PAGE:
The longer we’ve been line-drying the more I love it. Sure, there are virtually no shortcuts for getting stuff dry really fast. That said, if you can get in a semi-regular routine of washing clothes in the early morning (or even late at night) and hanging them up as part of the morning routine, it gets to be normal pretty fast.
Here are my favorite things about line-drying, two months in:
- A quiet house. I didn’t realize how noisy it was to have a dryer running all morning or all afternoon while we were going about the house. This may not be a concern if you go to a laundromat, or have a separate laundry room, but in our small house, it’s a killer.
- Fewer creases in your clothes. So, it turns out that if you hang clothes properly, they dry so straight as to barely need any ironing. Maybe not so important if you’re good about getting the laundry from the dryer as soon as it’s done, but with working parents and kids around, that rarely happens in our house.
- Less wear on your clothes. I haven’t entirely reaped the benefits of this one yet, but I imagine I’ll notice in a few months. Maybe even more once we upgrade our top-loading washer for a front-loader.
- Better stain management. I don’t know how many baby/toddler clothes were ruined and tossed from an unnoticed stain that went through the washer and ended up heat-set in the dryer. I’m not a fan of bleach in general, though I do sometimes use oxygen bleach. By line-drying, I notice it (at the latest) as I’m hanging it up to dry: still in time to soak it and give it another wash.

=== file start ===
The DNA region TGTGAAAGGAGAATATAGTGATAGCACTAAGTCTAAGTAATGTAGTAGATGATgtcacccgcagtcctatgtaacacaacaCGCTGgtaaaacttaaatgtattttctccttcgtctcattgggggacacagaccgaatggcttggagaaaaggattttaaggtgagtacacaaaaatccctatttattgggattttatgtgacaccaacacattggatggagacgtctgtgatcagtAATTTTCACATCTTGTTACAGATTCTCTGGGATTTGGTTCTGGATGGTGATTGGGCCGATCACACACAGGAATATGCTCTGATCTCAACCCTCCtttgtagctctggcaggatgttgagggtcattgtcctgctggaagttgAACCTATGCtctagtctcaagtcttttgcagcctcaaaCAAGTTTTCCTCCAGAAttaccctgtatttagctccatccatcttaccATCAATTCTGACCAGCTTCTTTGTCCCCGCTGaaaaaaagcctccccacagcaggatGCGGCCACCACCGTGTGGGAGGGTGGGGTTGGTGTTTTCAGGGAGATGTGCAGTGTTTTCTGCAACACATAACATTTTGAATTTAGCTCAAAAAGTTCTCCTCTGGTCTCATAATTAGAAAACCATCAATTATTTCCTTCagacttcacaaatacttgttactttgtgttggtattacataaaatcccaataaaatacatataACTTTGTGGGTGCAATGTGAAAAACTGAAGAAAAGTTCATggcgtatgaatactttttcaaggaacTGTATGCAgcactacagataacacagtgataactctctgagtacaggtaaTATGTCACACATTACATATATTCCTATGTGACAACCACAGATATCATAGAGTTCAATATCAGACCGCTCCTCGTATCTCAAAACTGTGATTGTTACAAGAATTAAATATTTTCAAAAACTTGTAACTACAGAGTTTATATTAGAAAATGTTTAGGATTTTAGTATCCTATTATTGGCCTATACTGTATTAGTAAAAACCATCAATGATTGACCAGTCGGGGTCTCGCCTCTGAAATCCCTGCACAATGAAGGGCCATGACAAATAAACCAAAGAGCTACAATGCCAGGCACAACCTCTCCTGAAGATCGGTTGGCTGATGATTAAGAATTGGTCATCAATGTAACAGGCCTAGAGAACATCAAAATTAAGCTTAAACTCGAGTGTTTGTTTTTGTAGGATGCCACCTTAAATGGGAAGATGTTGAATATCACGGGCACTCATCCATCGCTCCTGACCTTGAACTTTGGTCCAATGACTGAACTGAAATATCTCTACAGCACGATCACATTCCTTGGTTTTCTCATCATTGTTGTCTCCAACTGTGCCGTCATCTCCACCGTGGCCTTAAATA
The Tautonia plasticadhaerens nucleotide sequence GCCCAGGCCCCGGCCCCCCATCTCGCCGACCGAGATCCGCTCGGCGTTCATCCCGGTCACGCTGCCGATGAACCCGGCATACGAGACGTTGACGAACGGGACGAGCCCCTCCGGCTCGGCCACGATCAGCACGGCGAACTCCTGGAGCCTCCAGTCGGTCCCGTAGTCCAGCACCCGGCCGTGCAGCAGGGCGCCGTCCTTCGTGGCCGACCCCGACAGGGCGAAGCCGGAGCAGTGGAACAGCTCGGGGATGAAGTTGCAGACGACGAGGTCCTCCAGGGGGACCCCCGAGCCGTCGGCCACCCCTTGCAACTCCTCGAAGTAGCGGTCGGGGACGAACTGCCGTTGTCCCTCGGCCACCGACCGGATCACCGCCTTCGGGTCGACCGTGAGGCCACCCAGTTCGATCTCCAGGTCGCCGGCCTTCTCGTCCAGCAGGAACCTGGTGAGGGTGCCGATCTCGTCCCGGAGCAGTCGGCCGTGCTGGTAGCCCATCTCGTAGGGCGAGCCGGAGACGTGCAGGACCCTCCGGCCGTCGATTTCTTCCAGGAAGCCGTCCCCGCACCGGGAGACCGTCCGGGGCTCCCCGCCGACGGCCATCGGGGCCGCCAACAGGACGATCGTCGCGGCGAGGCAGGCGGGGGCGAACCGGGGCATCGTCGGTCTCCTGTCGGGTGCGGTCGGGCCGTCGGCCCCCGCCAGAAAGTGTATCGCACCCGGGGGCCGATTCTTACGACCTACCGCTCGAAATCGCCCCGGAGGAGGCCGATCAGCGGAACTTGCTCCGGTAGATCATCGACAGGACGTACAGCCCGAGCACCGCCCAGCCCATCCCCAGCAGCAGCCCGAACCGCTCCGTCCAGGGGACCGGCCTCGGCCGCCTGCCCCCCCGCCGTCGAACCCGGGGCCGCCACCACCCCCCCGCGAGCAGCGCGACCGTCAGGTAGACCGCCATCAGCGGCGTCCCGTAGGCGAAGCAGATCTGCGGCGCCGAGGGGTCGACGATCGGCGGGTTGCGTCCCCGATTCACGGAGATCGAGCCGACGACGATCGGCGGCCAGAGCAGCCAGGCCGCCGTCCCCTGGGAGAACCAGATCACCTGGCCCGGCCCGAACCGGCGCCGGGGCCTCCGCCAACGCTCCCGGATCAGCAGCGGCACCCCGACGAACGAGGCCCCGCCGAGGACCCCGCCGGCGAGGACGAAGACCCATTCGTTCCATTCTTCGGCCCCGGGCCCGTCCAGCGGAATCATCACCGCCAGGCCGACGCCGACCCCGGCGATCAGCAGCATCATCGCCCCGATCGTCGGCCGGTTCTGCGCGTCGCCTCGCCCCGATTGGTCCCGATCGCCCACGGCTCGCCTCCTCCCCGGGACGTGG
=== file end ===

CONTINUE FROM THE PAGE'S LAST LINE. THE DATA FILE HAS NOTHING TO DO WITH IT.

- Better handling of “delicates”. Yeah, yeah, I know you’re supposed to handwash bras and such, but I’ve always been too lazy busy to do that, so into the washer and the dryer they’ve gone. Of course, the dryer absolutely destroys elastics, so my bras have worn out or stretched much faster than they would have if I’d actually handwashed and line-dried them. Now, since everything goes through the same process, it doesn’t seem such a hassle.
- Knit wool items again. I really stopped knitting with regular wool for a while, including socks, in the fear that an item would accidentally end up in the washer and if not felted there, then surely wrecked in the dryer. And as anyone that knits socks know, that is a chocolate-martini-inducing tragedy. Now, without a dryer, I really only have to make sure they end up in the delicates’ wash pile, something that’s much more realistic to manage. (Or as my husband would call it, the “better err on putting there to avoid the dog house this weekend” pile.)
There’s something simple about line-drying that I love, something just a little slower paced and almost zen. You can’t rush it, you can’t save a minute of time just by hurrying. You know in your mind that it will take you exactly 7 minutes to hang a load and so you might as well relax while doing it. Try it sometime. You might find it’s a new favorite ritual. ;-)